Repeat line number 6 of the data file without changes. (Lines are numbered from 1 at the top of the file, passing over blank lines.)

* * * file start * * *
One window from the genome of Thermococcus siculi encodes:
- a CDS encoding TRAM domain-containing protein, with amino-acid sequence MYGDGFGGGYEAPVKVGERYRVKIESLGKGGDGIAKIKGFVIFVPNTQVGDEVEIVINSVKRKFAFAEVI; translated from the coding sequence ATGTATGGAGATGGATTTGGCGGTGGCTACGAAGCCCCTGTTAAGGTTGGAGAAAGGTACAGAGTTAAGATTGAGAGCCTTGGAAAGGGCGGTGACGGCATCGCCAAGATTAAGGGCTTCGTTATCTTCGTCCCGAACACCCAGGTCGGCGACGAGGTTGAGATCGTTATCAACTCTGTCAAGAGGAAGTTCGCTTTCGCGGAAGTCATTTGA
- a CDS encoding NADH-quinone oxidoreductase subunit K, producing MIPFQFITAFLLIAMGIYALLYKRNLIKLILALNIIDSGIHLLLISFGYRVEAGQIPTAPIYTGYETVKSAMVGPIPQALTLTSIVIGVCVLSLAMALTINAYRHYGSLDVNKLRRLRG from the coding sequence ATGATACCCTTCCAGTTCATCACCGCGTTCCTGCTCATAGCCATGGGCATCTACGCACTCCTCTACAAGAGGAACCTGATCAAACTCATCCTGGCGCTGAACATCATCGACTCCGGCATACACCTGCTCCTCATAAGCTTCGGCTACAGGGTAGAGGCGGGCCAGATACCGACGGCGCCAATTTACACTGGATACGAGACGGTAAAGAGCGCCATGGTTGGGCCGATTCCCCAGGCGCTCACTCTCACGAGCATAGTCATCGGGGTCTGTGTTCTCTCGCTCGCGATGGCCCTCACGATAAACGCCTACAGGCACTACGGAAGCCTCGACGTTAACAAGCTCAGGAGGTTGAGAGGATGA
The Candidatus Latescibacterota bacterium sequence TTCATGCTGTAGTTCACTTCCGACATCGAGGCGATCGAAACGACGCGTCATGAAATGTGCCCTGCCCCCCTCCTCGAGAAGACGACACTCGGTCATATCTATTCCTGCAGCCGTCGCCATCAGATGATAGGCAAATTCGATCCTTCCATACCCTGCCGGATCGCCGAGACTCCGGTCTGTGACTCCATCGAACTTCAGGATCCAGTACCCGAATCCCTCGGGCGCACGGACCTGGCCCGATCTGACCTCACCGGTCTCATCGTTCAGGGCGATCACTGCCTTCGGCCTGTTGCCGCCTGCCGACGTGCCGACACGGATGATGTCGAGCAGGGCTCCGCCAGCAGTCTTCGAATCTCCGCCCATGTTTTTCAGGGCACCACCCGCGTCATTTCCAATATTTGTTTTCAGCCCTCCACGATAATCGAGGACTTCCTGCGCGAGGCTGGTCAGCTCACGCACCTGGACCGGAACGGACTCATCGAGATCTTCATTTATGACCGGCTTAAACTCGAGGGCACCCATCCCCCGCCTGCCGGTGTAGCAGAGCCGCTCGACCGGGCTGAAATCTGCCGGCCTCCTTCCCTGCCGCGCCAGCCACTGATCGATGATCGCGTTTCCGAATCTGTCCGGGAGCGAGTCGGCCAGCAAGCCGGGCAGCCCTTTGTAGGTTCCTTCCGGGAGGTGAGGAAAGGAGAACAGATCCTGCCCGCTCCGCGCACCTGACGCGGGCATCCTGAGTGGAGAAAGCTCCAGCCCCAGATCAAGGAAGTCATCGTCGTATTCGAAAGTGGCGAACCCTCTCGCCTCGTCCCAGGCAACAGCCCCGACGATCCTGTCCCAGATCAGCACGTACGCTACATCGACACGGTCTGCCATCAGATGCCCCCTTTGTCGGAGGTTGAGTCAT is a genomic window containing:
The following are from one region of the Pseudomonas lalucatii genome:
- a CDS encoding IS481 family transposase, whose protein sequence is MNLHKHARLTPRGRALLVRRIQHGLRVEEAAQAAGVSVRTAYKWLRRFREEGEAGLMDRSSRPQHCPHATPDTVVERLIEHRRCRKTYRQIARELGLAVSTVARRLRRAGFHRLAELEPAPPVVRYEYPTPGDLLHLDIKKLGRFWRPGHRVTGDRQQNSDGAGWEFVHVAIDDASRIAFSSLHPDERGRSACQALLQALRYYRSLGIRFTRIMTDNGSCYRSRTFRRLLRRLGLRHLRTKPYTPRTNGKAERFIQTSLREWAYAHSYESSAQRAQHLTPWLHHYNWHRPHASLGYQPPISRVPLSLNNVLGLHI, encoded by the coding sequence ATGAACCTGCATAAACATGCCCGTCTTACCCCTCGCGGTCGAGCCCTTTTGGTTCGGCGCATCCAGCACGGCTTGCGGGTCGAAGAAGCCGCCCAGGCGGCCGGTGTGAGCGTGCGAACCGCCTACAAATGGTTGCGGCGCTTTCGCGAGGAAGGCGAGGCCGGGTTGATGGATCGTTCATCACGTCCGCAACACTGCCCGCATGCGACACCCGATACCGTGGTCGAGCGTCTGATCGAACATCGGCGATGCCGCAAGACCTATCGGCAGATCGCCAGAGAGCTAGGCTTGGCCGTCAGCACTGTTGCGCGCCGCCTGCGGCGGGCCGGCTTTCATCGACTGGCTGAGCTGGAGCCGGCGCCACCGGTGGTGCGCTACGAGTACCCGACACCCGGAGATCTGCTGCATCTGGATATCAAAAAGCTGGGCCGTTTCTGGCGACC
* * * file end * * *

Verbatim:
- a CDS encoding IS481 family transposase, whose protein sequence is MNLHKHARLTPRGRALLVRRIQHGLRVEEAAQAAGVSVRTAYKWLRRFREEGEAGLMDRSSRPQHCPHATPDTVVERLIEHRRCRKTYRQIARELGLAVSTVARRLRRAGFHRLAELEPAPPVVRYEYPTPGDLLHLDIKKLGRFWRPGHRVTGDRQQNSDGAGWEFVHVAIDDASRIAFSSLHPDERGRSACQALLQALRYYRSLGIRFTRIMTDNGSCYRSRTFRRLLRRLGLRHLRTKPYTPRTNGKAERFIQTSLREWAYAHSYESSAQRAQHLTPWLHHYNWHRPHASLGYQPPISRVPLSLNNVLGLHI, encoded by the coding sequence ATGAACCTGCATAAACATGCCCGTCTTACCCCTCGCGGTCGAGCCCTTTTGGTTCGGCGCATCCAGCACGGCTTGCGGGTCGAAGAAGCCGCCCAGGCGGCCGGTGTGAGCGTGCGAACCGCCTACAAATGGTTGCGGCGCTTTCGCGAGGAAGGCGAGGCCGGGTTGATGGATCGTTCATCACGTCCGCAACACTGCCCGCATGCGACACCCGATACCGTGGTCGAGCGTCTGATCGAACATCGGCGATGCCGCAAGACCTATCGGCAGATCGCCAGAGAGCTAGGCTTGGCCGTCAGCACTGTTGCGCGCCGCCTGCGGCGGGCCGGCTTTCATCGACTGGCTGAGCTGGAGCCGGCGCCACCGGTGGTGCGCTACGAGTACCCGACACCCGGAGATCTGCTGCATCTGGATATCAAAAAGCTGGGCCGTTTCTGGCGACC